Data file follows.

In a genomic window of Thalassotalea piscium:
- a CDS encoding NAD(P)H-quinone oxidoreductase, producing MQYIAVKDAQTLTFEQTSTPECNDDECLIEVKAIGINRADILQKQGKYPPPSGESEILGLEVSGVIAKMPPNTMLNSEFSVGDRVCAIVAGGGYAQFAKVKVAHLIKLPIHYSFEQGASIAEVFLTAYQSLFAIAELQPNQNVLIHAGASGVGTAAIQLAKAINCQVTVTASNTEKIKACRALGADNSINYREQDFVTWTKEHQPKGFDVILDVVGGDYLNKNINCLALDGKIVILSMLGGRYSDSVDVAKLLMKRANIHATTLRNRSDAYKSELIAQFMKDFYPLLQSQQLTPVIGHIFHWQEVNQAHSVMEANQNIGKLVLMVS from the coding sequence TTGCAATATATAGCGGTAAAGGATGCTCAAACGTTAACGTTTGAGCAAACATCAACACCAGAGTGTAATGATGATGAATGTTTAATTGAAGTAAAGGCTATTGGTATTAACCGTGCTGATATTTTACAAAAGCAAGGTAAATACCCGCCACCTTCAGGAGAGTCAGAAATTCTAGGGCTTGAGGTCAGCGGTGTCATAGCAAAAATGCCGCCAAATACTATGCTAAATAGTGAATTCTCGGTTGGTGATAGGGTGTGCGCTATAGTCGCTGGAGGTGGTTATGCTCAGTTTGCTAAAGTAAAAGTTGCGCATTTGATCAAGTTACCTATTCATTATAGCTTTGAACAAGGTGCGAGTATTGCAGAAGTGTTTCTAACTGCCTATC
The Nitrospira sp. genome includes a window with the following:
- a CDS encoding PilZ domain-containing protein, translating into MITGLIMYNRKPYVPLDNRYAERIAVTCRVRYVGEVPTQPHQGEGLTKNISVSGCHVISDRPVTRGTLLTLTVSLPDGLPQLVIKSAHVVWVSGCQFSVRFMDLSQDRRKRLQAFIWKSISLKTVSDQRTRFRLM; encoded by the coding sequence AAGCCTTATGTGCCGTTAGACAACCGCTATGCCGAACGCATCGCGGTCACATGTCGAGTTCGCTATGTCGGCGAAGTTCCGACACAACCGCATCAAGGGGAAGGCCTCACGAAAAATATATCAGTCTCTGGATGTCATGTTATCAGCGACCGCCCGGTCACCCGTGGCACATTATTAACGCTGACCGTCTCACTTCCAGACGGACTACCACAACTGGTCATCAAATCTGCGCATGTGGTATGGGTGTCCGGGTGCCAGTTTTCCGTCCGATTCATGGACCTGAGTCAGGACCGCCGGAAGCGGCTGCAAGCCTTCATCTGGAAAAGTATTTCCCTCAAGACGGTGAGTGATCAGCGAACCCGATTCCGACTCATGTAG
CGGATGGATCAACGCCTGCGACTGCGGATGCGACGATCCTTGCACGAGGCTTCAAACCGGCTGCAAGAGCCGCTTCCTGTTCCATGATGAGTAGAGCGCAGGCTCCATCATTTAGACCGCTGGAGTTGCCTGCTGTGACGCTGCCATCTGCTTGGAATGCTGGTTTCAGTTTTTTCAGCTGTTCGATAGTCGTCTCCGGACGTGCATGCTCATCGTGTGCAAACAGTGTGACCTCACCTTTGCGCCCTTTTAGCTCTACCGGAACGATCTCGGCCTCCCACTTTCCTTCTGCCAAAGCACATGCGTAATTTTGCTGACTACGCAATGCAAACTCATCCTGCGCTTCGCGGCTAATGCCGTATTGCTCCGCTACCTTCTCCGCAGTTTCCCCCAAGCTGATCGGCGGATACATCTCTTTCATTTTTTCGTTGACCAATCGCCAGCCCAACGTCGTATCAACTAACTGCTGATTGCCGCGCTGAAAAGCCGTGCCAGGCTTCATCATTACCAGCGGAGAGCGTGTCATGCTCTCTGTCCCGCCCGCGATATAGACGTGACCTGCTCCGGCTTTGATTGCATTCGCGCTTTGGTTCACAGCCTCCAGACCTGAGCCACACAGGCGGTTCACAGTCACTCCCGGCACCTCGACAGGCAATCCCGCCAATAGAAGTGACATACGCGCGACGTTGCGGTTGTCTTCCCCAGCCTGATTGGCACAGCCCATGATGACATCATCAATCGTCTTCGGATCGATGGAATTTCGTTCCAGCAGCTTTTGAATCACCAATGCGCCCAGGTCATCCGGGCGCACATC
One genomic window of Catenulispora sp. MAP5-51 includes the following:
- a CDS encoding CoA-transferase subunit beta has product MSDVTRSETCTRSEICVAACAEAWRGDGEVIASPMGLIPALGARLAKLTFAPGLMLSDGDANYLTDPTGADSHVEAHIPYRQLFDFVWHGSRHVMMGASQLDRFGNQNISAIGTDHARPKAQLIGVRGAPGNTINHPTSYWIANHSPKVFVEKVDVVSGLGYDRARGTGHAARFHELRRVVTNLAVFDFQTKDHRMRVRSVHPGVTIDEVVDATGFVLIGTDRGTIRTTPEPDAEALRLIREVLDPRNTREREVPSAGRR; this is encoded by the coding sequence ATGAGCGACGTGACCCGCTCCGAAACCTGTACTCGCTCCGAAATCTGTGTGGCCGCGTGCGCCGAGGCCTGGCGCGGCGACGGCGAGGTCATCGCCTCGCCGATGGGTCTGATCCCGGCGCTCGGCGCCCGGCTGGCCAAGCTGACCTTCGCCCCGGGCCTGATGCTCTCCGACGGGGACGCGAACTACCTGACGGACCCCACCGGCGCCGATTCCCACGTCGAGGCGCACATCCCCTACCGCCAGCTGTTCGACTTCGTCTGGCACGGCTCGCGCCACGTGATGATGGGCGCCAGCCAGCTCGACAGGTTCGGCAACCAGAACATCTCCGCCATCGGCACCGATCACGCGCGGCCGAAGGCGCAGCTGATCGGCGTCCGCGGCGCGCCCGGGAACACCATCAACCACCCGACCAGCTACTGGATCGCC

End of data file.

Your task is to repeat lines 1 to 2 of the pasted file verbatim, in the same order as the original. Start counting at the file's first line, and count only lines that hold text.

In a genomic window of Thalassotalea piscium:
- a CDS encoding NAD(P)H-quinone oxidoreductase, producing MQYIAVKDAQTLTFEQTSTPECNDDECLIEVKAIGINRADILQKQGKYPPPSGESEILGLEVSGVIAKMPPNTMLNSEFSVGDRVCAIVAGGGYAQFAKVKVAHLIKLPIHYSFEQGASIAEVFLTAYQSLFAIAELQPNQNVLIHAGASGVGTAAIQLAKAINCQVTVTASNTEKIKACRALGADNSINYREQDFVTWTKEHQPKGFDVILDVVGGDYLNKNINCLALDGKIVILSMLGGRYSDSVDVAKLLMKRANIHATTLRNRSDAYKSELIAQFMKDFYPLLQSQQLTPVIGHIFHWQEVNQAHSVMEANQNIGKLVLMVS from the coding sequence TTGCAATATATAGCGGTAAAGGATGCTCAAACGTTAACGTTTGAGCAAACATCAACACCAGAGTGTAATGATGATGAATGTTTAATTGAAGTAAAGGCTATTGGTATTAACCGTGCTGATATTTTACAAAAGCAAGGTAAATACCCGCCACCTTCAGGAGAGTCAGAAATTCTAGGGCTTGAGGTCAGCGGTGTCATAGCAAAAATGCCGCCAAATACTATGCTAAATAGTGAATTCTCGGTTGGTGATAGGGTGTGCGCTATAGTCGCTGGAGGTGGTTATGCTCAGTTTGCTAAAGTAAAAGTTGCGCATTTGATCAAGTTACCTATTCATTATAGCTTTGAACAAGGTGCGAGTATTGCAGAAGTGTTTCTAACTGCCTATC